Eitan Shishkoff

Executive Director
Tents of Mercy Network
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"This remarkably friendly man ... was reaching out to us - enabling us to share in a history, geography, and agriculture that are all essential to our own heritage."

We thought it would be cool to film in an old olive grove in the Galilee. The gnarled trunks and endless rows of trees took us back in time. It was only when we met Moussa that we realized just how far back in time the olives had taken us.

Author with Moussa
Moussa (Arabic for Moses) noticed our activity in his olive grove. He greeted us without a trace of suspicion, and asked about our identity and subject matter. When we explained our fascination with his ancient trees he said "You haven't seen anything yet. Come with me." Chaim and I followed the 70-something Arab Israeli, who was clearly comfortable with the Hebrew language and with us as Jewish Israelis.

He unlocked a tall sliding metal door, revealing a sizeable warehouse, adjacent to the road and to the vast olive grove. "This is just a hobby," Moussa explained with a smile, proceeding to introduce us to an impressive array of sophisticated machines designed to extract oil from olives. Frankly, I felt like a little kid being shown for the first time how an airplane works. There were mounds of "olive cakes," the dried dregs from decades of olives being turned into rich oil. On the far wall, our host pointed up toward the ceiling. To our astonishment four huge earthenware containers were displayed, having long been retired from use.

"These vessels represent generation after generation of my family harvesting and processing olives," Moussa pointed out, with warm, unboastful pride. We stared, trying to absorb the implications of what we were seeing. Here was the peaceful caretaker of olive trees with a history stretching back many centuries. Moussa pointed out that the name of his town, Rama, is similar to the Judean village Ramot referred to in I Samuel 8:4. This remarkably friendly man, as if grown from the very soil of his olive grove, was reaching out to us - enabling us to share in a history, geography, and agriculture that are all essential to our own heritage.

If ever one doubted the possibility of Jews and Arabs living in harmony, sharing a heritage that stretches back centuries and centuries, our time with Moussa dispelled such skepticism. I'm not saying that all of our Arab cousins are like Moussa. Nor am I negating the covenantal promises to the descendants of Jacob. But the Scriptures are also clear that we are to treat with respect the "ger" - the non-Jewish dweller in our land. "The stranger (ger) who dwells among you shall be to you as one born among you, and you shall love him as yourself; for you were strangers in the land of Egypt: I am the LORD your God" (Leviticus 19:34).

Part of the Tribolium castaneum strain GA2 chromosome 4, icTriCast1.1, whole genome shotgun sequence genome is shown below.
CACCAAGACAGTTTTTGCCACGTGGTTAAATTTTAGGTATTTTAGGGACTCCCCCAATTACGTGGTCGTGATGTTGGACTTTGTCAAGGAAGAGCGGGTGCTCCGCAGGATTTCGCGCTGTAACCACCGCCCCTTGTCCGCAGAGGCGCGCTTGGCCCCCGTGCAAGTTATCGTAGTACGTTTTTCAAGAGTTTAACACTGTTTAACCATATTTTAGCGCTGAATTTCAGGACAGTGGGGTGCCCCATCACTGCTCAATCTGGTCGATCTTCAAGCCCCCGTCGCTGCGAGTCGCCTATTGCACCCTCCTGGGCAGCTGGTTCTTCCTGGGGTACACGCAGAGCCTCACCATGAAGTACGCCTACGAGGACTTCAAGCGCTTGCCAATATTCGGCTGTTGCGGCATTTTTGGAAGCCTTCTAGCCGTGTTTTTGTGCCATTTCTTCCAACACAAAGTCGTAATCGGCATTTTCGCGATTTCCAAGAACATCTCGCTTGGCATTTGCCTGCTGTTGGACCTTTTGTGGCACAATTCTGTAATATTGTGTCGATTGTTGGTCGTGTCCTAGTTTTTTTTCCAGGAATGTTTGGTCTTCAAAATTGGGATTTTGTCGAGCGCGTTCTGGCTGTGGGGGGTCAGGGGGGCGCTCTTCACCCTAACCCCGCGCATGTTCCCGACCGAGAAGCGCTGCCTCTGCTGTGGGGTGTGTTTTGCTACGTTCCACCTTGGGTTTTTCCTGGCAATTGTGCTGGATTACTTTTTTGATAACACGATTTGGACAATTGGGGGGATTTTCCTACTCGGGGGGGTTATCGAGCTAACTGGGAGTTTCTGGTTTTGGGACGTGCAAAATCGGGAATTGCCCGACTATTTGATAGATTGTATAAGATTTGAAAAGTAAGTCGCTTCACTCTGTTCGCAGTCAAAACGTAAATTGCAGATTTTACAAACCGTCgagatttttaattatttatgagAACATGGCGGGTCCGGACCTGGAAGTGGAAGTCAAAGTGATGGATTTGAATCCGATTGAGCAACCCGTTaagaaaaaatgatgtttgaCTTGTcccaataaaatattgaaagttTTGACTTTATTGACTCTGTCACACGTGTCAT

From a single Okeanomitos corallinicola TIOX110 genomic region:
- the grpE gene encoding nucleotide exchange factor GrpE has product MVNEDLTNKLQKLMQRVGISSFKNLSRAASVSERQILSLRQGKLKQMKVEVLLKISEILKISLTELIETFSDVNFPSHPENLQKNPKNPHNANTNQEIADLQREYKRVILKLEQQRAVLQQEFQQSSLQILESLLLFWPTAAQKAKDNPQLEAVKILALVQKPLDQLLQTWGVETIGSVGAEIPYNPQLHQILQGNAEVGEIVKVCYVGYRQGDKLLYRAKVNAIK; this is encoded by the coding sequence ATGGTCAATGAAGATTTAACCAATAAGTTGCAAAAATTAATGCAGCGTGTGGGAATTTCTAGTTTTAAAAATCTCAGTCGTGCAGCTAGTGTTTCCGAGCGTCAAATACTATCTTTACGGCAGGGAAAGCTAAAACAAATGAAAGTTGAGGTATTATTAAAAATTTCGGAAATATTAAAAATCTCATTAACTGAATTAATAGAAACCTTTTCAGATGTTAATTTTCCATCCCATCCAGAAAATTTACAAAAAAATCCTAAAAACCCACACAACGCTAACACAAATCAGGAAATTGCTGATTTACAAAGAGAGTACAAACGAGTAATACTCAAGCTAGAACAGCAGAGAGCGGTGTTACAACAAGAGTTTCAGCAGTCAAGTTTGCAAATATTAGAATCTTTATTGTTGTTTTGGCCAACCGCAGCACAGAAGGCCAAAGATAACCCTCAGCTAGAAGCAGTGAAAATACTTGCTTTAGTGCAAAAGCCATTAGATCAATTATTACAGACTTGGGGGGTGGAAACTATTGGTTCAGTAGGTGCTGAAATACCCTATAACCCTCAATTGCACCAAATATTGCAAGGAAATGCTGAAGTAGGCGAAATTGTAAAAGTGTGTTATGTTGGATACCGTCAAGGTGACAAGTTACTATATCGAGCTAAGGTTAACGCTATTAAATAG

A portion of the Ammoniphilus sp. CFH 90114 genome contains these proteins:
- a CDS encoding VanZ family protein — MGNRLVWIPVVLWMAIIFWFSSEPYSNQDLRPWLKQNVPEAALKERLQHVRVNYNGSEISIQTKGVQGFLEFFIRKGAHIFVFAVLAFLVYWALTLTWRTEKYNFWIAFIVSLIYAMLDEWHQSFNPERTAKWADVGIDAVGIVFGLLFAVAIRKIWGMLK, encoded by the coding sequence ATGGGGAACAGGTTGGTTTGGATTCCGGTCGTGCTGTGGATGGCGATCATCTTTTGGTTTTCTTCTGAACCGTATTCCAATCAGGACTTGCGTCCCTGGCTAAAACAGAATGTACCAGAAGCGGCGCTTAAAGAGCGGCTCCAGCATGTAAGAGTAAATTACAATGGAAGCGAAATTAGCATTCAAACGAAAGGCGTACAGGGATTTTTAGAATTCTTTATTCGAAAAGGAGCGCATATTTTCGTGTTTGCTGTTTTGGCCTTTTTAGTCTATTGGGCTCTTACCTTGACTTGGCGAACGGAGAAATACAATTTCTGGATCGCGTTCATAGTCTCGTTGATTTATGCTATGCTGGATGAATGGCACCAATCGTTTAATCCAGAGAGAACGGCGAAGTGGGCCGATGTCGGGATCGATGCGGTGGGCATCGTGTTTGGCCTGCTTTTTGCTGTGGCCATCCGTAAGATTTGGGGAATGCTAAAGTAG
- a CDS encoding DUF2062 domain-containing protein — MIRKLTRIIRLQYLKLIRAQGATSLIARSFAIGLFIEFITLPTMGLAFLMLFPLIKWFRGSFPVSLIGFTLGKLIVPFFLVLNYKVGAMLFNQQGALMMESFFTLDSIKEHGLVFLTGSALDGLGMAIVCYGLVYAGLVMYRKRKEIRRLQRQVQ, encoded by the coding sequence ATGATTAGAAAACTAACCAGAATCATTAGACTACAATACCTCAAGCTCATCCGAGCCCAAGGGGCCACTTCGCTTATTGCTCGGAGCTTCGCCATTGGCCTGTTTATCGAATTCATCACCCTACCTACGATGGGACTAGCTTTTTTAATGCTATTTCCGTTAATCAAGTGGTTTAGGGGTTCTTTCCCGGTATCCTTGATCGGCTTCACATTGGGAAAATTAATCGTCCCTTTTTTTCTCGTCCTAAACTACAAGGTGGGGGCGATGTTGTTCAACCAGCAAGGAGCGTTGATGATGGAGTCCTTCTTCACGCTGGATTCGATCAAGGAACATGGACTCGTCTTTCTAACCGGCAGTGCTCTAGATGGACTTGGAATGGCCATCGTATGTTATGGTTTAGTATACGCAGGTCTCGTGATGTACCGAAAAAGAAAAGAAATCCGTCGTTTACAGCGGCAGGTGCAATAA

I'm looking forward to visiting Moussa again. In a heart-warming way he connected me at a deeper level with this unique land and its people.

By Eitan Shishkoff
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20:16 03May17 Diana Rumboll -
Delighted to know these wonderful story tellers, the olives can bring hearts together, as witnesses of the Scripture's richness, teaching us something fresh each day.

22:19 03May17 Paul -
There is some research that you might want to look into: Olive trees get pruned ... the branches are layed on the ground around that olive tree,... wild olive branches are grafted in ... after 3 1/2 years you drill a hole next to or near the wild branches that were grafted in and graft The Original branches back in ... this provokes them to produce more fruits because they are jealous of the wild branches.

02:05 04May17 Jens Kaldewey -
A wonderful story, it drove tears into my eyes. I don't know why. There was a Sense of also being connected with the new and the old Israel, a strong moving feeling. This I am writing as a Swiss Gentile.

17:07 06May17 Ameria Heldt -
I find this article interesting and helpful when praying for the nation of Israel, the land, and its people.

Also in this issue of the newsletter:
Asher Intrater: Three Priesthoods
Daniel Juster: Evangelism and Envisioning and Revival
Michael Zeitler: Prison Miracles
Leon Mazin: Open for Prayer
Humanitarian Aid
Ariel Blumenthal: What are Jewish/Hebrew Roots?
Motti Cohen: More Tel Aviv Testimonies